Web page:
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President Obama on medical malpractice, defensive medicine



From the President's remarks at the American Medical Association's meeting in Chicago. The audience was certainly engaged, as you can tell more clearly from the sound clip.

Now, I recognize that it will be hard to make some of these changes if doctors feel like they're constantly looking over their shoulders for fear of lawsuits. I recognize that. (Applause) Don't get too excited yet. (Applause, cheers, standing ovation.)

All right...Now, I understand that some doctors may feel the need to order more tests and treatments to avoid being legally vulnerable. That's a real issue. Now...just hold onto your horses here, guys. (Laughter.)

I want to be honest with you. I'm not advocating caps on malpractice awards (murmurs, laughter) which I personally believe can be unfair to people who have been wrongfully harmed. But I personally I think we need to explore a range of ideas about how to put patients' safety first, how to let doctors focus on practicing medicine, how to encourage a broader use of evidence-based guidelines.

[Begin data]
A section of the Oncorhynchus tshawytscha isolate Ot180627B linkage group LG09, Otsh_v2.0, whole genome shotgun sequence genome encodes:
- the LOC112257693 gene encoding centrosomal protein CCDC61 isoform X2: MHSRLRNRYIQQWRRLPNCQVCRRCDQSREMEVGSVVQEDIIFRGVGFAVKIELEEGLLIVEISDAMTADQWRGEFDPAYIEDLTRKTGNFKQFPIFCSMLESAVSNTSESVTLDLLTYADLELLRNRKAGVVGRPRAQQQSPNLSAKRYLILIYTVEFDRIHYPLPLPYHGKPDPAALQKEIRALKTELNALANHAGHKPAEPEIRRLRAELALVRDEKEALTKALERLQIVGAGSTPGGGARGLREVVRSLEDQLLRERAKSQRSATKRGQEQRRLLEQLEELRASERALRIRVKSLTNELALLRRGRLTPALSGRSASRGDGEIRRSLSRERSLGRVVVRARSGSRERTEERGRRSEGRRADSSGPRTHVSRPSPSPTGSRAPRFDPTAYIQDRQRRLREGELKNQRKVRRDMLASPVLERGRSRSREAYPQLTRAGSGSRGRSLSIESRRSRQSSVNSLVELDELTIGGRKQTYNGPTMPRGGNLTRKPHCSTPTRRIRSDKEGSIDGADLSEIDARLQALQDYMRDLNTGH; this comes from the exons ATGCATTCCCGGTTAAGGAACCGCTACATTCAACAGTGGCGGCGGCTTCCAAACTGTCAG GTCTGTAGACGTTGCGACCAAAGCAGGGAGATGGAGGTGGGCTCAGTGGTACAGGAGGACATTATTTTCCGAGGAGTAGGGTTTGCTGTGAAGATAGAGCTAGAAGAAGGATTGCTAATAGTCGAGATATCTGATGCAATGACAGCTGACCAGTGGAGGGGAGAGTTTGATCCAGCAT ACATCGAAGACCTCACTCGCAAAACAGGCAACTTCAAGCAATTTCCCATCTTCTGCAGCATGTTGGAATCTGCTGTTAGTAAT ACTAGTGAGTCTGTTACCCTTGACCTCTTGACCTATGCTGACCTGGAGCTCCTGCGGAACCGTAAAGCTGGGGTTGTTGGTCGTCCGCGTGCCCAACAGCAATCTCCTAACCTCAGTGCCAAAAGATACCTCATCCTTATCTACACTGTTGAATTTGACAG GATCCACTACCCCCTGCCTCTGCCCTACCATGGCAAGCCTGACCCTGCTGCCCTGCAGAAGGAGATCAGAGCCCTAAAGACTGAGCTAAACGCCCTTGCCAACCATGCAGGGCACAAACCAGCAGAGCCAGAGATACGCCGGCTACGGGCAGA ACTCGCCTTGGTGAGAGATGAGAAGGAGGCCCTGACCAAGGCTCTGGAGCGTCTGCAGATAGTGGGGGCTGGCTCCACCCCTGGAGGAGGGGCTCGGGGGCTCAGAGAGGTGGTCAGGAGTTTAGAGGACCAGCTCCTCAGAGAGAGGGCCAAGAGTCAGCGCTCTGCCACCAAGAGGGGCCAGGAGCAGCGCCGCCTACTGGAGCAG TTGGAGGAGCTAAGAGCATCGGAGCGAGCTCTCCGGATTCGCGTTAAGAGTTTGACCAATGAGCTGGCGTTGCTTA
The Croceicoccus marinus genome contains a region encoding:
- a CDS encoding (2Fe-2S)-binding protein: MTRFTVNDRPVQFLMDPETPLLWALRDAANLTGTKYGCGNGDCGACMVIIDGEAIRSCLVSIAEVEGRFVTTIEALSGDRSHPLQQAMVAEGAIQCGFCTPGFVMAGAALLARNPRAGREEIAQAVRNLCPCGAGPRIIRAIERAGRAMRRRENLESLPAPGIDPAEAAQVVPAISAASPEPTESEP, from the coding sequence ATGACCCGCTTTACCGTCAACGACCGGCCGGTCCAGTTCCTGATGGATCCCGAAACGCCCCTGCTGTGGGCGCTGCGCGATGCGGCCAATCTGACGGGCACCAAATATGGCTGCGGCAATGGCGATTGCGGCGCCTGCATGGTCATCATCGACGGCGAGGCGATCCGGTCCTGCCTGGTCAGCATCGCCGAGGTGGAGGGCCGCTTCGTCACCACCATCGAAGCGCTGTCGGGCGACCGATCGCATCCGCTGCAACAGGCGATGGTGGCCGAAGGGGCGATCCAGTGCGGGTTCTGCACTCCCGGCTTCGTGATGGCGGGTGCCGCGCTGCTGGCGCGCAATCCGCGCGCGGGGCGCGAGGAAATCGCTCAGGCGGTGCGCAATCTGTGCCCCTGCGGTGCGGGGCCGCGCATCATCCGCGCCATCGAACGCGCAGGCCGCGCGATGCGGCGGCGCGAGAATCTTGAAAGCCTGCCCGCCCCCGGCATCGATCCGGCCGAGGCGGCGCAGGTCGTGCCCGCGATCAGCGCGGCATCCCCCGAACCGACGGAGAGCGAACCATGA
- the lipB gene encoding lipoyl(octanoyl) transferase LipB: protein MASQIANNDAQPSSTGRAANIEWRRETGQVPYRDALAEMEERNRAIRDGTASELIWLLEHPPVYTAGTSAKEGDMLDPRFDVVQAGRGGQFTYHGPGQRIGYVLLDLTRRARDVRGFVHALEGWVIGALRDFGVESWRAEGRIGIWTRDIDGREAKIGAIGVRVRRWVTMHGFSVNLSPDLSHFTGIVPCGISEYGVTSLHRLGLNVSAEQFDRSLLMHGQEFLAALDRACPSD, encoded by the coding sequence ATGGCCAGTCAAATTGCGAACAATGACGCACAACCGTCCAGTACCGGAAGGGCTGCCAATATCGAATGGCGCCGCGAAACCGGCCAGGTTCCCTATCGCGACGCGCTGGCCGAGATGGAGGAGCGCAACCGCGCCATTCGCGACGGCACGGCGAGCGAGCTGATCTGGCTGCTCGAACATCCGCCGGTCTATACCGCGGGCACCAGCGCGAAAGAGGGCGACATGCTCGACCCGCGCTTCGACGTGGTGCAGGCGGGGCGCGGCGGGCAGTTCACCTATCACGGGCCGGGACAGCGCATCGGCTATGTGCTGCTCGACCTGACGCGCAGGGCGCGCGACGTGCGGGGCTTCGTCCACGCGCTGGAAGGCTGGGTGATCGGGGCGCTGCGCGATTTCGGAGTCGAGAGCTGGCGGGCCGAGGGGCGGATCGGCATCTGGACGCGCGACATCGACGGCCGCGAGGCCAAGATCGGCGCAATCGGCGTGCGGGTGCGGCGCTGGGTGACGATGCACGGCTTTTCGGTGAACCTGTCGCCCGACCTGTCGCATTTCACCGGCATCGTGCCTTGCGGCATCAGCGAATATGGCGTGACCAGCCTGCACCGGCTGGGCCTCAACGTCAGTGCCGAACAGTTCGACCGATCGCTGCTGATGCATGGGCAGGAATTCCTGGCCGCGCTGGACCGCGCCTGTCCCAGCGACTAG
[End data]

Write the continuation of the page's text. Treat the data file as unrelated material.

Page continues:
I want to work with the AMA so we can scale back the excessive defense of medicine that reinforces our current system, and shift to a system where we are providing better care, rather than simply more treatment.

So, this is going to be a priority for me, and I know, based on your responses, it's a priority for you, and I look forward to working with you. But it's going to be difficult. All of this stuff is going to be difficult. All of it's going to be important.


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Isaac Gorodetski
Project Manager,
Center for Legal Policy at the
Manhattan Institute
igorodetski@manhattan-institute.org

Katherine Lazarski
Press Officer,
Manhattan Institute
klazarski@manhattan-institute.org

 

Published by the Manhattan Institute

The Manhattan Insitute's Center for Legal Policy.